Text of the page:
10 July 2003
World War II demanded sacrifices from everyone it was a world war, after all and as irreplaceable materials were diverted to the war effort, we learned to do without. Silk and nylon stockings were a lot less essential than, say, parachutes, and they promptly disappeared from the shelves. Hosiery mills rushed out substitutes such as Kayser's "Victoray" rayons, which weren't particularly strong or especially popular; cosmetics firms brought out coverup makeup. (Truffaut's The Last Metro, set during the Occupation, contains a scene in which the latter is used to, um, interesting effect.)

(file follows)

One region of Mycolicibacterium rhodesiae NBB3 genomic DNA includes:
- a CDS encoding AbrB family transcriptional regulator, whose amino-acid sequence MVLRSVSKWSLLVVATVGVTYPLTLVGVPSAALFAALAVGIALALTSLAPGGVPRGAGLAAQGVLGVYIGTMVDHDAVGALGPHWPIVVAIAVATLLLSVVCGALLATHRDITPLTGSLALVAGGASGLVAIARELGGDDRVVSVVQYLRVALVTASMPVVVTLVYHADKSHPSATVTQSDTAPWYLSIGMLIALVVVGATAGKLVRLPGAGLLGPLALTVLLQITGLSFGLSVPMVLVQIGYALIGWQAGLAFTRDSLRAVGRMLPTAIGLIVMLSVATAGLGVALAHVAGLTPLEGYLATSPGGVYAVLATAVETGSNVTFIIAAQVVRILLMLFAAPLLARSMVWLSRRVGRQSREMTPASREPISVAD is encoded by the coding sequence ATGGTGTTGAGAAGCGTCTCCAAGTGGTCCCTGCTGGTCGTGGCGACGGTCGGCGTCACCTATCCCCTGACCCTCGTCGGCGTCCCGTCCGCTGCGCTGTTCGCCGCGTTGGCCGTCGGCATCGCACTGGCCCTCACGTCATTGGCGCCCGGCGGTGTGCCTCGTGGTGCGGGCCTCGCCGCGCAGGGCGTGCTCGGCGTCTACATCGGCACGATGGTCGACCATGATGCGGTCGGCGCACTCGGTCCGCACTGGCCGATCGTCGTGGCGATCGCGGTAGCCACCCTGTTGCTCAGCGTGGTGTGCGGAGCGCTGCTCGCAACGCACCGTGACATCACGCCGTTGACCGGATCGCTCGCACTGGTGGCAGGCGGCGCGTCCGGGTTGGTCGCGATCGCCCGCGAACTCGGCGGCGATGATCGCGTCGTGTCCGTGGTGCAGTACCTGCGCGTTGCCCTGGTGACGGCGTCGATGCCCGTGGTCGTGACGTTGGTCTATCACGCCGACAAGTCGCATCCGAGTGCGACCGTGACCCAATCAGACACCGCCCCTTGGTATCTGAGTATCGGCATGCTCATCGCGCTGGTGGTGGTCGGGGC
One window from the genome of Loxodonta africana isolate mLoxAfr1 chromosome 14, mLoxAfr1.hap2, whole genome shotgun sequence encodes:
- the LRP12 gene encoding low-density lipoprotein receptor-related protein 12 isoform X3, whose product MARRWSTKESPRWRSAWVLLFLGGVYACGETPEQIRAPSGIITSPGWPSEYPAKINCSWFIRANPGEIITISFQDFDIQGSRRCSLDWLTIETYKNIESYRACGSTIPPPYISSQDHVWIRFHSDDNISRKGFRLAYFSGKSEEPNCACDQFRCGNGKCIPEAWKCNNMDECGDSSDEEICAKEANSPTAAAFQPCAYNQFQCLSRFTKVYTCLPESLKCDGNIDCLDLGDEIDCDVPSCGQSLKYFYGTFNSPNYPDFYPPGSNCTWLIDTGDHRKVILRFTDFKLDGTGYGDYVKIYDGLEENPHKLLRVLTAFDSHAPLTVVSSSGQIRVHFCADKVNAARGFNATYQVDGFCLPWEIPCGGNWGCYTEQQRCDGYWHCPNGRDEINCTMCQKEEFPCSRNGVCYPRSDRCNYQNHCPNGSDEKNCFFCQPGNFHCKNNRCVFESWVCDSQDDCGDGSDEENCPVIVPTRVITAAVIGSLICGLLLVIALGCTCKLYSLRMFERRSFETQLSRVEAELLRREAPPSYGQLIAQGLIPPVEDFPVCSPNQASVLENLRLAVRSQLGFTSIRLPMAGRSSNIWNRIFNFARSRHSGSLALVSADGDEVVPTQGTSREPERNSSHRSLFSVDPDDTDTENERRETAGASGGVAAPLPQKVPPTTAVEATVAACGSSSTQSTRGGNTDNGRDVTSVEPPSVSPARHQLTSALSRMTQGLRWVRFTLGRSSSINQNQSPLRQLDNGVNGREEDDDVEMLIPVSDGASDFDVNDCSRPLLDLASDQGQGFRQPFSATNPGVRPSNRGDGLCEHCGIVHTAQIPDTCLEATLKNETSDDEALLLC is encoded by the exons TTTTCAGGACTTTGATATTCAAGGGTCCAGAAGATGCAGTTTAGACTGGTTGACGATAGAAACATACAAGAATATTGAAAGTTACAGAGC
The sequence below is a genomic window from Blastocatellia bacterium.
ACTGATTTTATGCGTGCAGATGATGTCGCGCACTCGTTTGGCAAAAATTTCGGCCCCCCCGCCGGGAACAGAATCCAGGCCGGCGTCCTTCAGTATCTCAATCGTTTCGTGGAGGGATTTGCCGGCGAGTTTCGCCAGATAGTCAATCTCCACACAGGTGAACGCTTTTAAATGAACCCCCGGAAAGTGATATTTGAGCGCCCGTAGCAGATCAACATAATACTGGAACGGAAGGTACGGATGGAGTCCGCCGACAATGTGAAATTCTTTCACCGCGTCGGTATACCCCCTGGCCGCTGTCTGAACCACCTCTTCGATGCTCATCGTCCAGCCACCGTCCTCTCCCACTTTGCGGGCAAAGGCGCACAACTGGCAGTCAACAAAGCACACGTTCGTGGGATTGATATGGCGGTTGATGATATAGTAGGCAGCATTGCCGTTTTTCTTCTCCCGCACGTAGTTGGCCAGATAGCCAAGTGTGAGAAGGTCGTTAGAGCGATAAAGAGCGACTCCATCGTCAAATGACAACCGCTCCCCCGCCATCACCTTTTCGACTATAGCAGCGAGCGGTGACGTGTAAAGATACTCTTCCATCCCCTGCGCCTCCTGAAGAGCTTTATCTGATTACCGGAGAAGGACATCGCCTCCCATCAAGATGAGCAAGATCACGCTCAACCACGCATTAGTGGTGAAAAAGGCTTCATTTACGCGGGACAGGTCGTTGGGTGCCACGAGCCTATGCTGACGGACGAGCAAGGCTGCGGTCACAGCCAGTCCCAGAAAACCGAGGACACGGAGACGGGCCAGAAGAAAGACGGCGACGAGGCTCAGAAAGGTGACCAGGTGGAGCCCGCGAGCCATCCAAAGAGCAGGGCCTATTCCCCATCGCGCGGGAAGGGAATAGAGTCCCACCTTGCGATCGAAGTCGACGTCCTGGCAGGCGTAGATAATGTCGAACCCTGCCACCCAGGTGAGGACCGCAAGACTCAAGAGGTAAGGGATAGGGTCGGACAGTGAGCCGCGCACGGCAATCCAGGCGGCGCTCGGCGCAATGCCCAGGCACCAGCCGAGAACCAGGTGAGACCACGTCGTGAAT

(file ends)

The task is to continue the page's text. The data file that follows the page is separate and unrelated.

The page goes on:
Then the war ended and shortages were filled with actual supplies and this sort of stuff was forgotten. These days, even hosiery seems to be forgotten; fashion magazines are full of implausibly (and possibly artificially-enhanced) perfect bare legs, and in the real world, legs are less perfect but no less bare.
Enter the Japanese, with a product called Air Stocking. For around $12, you get twenty applications of a spray-on powder that supposedly does a fair imitation of the real thing. It's an enormous commercial success, and while I'd hesitate to speculate as to whether this product could be a hit in the States, Venomous Kate seems to like the idea, and as She Who Is Not To Be Named can but probably won't testify, I tend not to argue with women with legs to die for.